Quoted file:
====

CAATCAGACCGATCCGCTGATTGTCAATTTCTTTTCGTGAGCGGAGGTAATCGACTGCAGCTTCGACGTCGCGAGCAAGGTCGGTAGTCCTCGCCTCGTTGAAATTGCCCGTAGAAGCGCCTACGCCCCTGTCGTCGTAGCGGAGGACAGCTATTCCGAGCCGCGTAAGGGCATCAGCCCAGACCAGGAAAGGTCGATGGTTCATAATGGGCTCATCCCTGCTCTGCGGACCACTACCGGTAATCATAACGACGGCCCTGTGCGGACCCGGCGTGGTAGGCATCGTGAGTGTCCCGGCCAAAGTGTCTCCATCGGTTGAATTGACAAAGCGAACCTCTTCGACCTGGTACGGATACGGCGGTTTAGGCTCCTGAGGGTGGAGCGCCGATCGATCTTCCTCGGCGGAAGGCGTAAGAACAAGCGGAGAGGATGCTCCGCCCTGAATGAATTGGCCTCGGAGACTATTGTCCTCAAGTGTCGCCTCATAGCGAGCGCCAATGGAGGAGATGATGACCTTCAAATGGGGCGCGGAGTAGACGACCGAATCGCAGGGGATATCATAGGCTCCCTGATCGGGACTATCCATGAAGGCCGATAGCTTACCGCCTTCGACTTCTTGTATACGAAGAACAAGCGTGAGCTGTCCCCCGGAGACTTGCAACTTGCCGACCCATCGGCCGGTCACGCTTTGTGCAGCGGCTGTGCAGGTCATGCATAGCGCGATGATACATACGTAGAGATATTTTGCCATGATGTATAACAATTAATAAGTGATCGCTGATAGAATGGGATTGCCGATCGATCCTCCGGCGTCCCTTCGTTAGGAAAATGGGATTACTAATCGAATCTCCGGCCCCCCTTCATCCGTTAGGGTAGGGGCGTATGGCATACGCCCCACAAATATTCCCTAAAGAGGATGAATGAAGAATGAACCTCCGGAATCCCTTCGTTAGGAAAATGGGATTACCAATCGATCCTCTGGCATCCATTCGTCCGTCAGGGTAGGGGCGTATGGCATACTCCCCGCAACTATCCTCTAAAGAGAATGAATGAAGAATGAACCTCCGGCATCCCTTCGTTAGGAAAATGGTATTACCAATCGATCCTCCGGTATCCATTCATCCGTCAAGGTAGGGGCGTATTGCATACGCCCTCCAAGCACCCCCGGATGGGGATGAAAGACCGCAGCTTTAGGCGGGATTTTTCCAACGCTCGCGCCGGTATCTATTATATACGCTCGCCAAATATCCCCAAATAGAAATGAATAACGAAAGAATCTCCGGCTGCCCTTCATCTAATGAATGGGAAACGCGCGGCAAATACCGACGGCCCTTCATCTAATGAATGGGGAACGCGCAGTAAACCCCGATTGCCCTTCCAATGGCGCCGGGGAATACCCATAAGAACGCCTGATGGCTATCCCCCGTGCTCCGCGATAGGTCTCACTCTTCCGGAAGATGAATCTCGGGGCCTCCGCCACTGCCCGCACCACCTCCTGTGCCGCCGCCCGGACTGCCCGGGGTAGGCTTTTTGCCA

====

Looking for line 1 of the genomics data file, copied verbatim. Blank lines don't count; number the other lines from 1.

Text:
CAATCAGACCGATCCGCTGATTGTCAATTTCTTTTCGTGAGCGGAGGTAATCGACTGCAGCTTCGACGTCGCGAGCAAGGTCGGTAGTCCTCGCCTCGTTGAAATTGCCCGTAGAAGCGCCTACGCCCCTGTCGTCGTAGCGGAGGACAGCTATTCCGAGCCGCGTAAGGGCATCAGCCCAGACCAGGAAAGGTCGATGGTTCATAATGGGCTCATCCCTGCTCTGCGGACCACTACCGGTAATCATAACGACGGCCCTGTGCGGACCCGGCGTGGTAGGCATCGTGAGTGTCCCGGCCAAAGTGTCTCCATCGGTTGAATTGACAAAGCGAACCTCTTCGACCTGGTACGGATACGGCGGTTTAGGCTCCTGAGGGTGGAGCGCCGATCGATCTTCCTCGGCGGAAGGCGTAAGAACAAGCGGAGAGGATGCTCCGCCCTGAATGAATTGGCCTCGGAGACTATTGTCCTCAAGTGTCGCCTCATAGCGAGCGCCAATGGAGGAGATGATGACCTTCAAATGGGGCGCGGAGTAGACGACCGAATCGCAGGGGATATCATAGGCTCCCTGATCGGGACTATCCATGAAGGCCGATAGCTTACCGCCTTCGACTTCTTGTATACGAAGAACAAGCGTGAGCTGTCCCCCGGAGACTTGCAACTTGCCGACCCATCGGCCGGTCACGCTTTGTGCAGCGGCTGTGCAGGTCATGCATAGCGCGATGATACATACGTAGAGATATTTTGCCATGATGTATAACAATTAATAAGTGATCGCTGATAGAATGGGATTGCCGATCGATCCTCCGGCGTCCCTTCGTTAGGAAAATGGGATTACTAATCGAATCTCCGGCCCCCCTTCATCCGTTAGGGTAGGGGCGTATGGCATACGCCCCACAAATATTCCCTAAAGAGGATGAATGAAGAATGAACCTCCGGAATCCCTTCGTTAGGAAAATGGGATTACCAATCGATCCTCTGGCATCCATTCGTCCGTCAGGGTAGGGGCGTATGGCATACTCCCCGCAACTATCCTCTAAAGAGAATGAATGAAGAATGAACCTCCGGCATCCCTTCGTTAGGAAAATGGTATTACCAATCGATCCTCCGGTATCCATTCATCCGTCAAGGTAGGGGCGTATTGCATACGCCCTCCAAGCACCCCCGGATGGGGATGAAAGACCGCAGCTTTAGGCGGGATTTTTCCAACGCTCGCGCCGGTATCTATTATATACGCTCGCCAAATATCCCCAAATAGAAATGAATAACGAAAGAATCTCCGGCTGCCCTTCATCTAATGAATGGGAAACGCGCGGCAAATACCGACGGCCCTTCATCTAATGAATGGGGAACGCGCAGTAAACCCCGATTGCCCTTCCAATGGCGCCGGGGAATACCCATAAGAACGCCTGATGGCTATCCCCCGTGCTCCGCGATAGGTCTCACTCTTCCGGAAGATGAATCTCGGGGCCTCCGCCACTGCCCGCACCACCTCCTGTGCCGCCGCCCGGACTGCCCGGGGTAGGCTTTTTGCCA